The Lightweight Directory Access Protocol is the second of three cross-platform authentication tools described in this book. In reality, though, LDAP is much more than an authentication tool; it's a protocol for accessing directories, which in this context are essentially databases designed to be read more often than they're written. As such, LDAP can store many different types of informationUnix or Windows account databases, mappings of hostnames to IP addresses, employee contact information, and so on. This chapter focuses on one narrow use for LDAP, as a network-accessible account authentication system. LDAP makes a viable alternative to NT or Active Directory domains for network authentication of both Windows and Linux servers and desktop systems. It can provide better Linux account database integration, so it's the smarter choice if you use many Linux systems. It can also provide much more than account authentication information, although such configurations are beyond the scope of this book. Using Linux as an LDAP platform gives you all of Linux's usual advantages, such as its reliability and low cost.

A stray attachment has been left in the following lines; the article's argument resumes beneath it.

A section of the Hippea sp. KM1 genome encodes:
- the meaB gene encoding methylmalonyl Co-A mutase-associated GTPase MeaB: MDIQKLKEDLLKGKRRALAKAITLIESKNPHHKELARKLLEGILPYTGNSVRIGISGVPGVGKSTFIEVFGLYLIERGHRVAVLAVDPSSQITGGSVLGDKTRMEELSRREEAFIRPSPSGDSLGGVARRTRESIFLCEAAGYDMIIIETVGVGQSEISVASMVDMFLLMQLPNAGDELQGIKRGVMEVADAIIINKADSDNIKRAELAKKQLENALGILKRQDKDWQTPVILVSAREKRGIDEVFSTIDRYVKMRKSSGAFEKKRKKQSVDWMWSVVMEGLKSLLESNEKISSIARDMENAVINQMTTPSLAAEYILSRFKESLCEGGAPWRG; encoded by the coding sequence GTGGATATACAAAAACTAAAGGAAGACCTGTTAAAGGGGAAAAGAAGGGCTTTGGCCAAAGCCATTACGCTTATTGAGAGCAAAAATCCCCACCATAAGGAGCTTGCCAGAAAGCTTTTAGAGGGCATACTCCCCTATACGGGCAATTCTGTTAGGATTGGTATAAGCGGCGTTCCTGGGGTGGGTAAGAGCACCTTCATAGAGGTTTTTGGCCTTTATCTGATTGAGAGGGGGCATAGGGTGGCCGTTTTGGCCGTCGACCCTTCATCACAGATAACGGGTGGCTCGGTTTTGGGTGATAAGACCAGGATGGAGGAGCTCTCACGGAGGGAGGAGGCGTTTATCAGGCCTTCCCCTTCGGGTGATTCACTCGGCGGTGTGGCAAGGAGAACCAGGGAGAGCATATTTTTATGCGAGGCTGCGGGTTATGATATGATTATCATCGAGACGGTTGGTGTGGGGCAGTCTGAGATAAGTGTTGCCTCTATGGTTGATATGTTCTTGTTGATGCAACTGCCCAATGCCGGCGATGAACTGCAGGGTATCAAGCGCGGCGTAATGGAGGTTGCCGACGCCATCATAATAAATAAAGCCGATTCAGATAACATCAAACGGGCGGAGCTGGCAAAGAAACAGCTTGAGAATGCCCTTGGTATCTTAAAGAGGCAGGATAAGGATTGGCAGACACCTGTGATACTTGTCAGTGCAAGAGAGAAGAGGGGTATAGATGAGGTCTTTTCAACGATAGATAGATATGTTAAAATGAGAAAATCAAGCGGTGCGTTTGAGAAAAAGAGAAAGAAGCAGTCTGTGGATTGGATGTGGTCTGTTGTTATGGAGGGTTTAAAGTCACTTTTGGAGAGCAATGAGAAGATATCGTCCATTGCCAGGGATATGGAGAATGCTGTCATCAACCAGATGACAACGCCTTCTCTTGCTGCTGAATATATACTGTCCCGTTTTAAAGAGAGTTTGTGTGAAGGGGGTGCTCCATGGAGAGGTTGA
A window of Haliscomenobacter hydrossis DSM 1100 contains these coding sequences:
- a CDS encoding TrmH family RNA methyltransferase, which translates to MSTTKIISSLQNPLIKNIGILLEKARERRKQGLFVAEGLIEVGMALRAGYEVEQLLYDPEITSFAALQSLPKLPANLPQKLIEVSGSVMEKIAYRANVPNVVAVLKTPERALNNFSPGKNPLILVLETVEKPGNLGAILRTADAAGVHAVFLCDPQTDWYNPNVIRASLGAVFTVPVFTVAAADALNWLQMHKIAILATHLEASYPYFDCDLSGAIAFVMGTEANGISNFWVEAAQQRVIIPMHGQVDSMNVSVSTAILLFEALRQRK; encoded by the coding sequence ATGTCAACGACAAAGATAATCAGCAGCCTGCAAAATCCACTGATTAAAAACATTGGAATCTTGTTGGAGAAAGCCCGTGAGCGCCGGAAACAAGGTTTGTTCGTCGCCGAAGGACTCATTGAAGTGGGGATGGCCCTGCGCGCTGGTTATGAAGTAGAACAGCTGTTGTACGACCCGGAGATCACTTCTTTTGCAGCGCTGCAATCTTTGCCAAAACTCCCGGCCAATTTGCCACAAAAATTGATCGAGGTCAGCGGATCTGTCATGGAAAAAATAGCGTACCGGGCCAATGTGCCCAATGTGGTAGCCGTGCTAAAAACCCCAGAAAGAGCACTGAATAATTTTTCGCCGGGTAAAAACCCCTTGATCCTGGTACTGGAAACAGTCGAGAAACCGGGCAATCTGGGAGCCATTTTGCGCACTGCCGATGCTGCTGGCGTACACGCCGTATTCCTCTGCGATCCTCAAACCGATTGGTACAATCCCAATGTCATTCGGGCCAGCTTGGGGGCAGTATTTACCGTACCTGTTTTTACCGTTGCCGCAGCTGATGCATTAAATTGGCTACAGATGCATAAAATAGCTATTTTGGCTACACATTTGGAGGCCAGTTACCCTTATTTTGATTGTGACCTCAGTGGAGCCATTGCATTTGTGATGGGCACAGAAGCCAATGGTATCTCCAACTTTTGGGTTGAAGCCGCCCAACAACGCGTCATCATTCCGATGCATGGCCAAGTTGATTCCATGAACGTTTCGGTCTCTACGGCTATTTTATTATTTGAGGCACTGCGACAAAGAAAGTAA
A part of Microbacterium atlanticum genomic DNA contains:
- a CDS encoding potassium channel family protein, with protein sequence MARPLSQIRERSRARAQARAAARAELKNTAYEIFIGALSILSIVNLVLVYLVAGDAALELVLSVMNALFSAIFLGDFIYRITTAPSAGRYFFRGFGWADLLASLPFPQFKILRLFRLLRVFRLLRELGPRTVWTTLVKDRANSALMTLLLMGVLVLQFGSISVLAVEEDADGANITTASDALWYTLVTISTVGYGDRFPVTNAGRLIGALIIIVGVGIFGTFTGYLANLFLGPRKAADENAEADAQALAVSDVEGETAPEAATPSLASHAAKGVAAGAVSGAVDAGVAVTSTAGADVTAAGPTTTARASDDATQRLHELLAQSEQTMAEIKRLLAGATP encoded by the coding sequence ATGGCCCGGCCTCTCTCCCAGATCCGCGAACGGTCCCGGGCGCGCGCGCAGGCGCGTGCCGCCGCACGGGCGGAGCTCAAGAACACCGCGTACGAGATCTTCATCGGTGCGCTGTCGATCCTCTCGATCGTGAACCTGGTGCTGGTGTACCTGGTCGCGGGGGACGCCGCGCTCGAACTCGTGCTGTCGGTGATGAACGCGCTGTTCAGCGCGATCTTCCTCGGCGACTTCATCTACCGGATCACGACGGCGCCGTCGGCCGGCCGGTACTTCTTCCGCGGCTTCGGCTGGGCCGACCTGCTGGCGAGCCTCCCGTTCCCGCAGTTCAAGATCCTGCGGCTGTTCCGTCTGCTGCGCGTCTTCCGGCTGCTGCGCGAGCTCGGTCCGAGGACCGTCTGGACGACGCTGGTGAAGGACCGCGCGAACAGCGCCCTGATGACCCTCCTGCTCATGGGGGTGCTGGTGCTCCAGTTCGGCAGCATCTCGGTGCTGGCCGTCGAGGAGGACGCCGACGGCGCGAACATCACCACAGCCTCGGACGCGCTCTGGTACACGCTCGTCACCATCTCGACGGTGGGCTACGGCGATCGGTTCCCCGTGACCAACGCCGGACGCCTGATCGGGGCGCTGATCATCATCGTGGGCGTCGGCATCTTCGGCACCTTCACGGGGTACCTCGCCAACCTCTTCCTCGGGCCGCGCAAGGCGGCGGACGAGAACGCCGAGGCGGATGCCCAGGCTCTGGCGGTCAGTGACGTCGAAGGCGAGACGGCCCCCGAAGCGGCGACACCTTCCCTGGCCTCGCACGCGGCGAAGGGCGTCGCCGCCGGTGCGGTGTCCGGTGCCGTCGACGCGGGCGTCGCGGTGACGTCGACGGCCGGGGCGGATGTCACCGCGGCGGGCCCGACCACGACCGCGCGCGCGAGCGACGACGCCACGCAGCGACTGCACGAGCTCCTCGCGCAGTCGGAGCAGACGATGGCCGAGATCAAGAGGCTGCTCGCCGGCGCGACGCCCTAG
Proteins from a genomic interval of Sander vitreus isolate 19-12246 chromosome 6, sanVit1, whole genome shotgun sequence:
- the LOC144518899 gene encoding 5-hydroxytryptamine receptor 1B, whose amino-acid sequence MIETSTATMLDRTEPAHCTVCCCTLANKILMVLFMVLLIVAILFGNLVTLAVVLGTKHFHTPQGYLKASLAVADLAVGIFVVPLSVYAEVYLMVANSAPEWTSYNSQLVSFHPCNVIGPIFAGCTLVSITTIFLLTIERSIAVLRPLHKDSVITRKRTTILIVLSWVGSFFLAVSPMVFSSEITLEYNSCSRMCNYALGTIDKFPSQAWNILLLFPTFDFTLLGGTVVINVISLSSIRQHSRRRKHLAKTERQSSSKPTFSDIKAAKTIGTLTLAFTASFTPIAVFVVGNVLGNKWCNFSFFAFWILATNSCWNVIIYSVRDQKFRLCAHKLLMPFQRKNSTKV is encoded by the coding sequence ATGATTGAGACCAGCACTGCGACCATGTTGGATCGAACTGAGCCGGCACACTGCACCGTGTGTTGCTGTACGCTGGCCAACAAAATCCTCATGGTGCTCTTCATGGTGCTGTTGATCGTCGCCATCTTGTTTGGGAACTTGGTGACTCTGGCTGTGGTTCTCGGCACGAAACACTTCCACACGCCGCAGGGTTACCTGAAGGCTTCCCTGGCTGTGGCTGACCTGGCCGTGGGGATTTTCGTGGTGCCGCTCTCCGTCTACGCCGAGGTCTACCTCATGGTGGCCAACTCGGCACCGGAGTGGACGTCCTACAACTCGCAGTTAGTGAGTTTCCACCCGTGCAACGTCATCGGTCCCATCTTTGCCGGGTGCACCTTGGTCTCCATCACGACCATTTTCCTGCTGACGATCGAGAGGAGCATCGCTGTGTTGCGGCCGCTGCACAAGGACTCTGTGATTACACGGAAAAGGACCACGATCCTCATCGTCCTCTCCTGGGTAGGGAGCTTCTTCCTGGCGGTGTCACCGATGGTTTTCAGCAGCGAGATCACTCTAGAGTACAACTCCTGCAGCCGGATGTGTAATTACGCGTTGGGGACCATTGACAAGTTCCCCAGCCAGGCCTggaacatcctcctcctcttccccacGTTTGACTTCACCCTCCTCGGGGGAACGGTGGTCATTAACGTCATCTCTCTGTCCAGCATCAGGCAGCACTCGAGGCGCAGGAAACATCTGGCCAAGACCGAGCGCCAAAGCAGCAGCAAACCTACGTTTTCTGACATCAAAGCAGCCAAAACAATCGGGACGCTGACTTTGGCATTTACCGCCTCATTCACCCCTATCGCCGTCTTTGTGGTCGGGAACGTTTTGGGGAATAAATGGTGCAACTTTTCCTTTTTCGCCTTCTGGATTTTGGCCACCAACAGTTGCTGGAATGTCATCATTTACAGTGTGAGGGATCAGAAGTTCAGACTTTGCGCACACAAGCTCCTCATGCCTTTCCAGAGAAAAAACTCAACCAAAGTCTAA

When setting up an LDAP authentication system, you should first understand some LDAP basics. Despite the word lightweight in the protocol's name, LDAP is a complex system, with its own terminology and peculiarities. In fact, several LDAP implementations exist, so you must pick one and install it on your Linux LDAP server. You must then set up your directories to handle authentication. Only then can you begin configuring your LDAP clients to use your network's account directory. (Note that LDAP clients can be servers for other protocols.) Of course, the details of this configuration vary between Linux and Windows clients, so you must know how to handle both.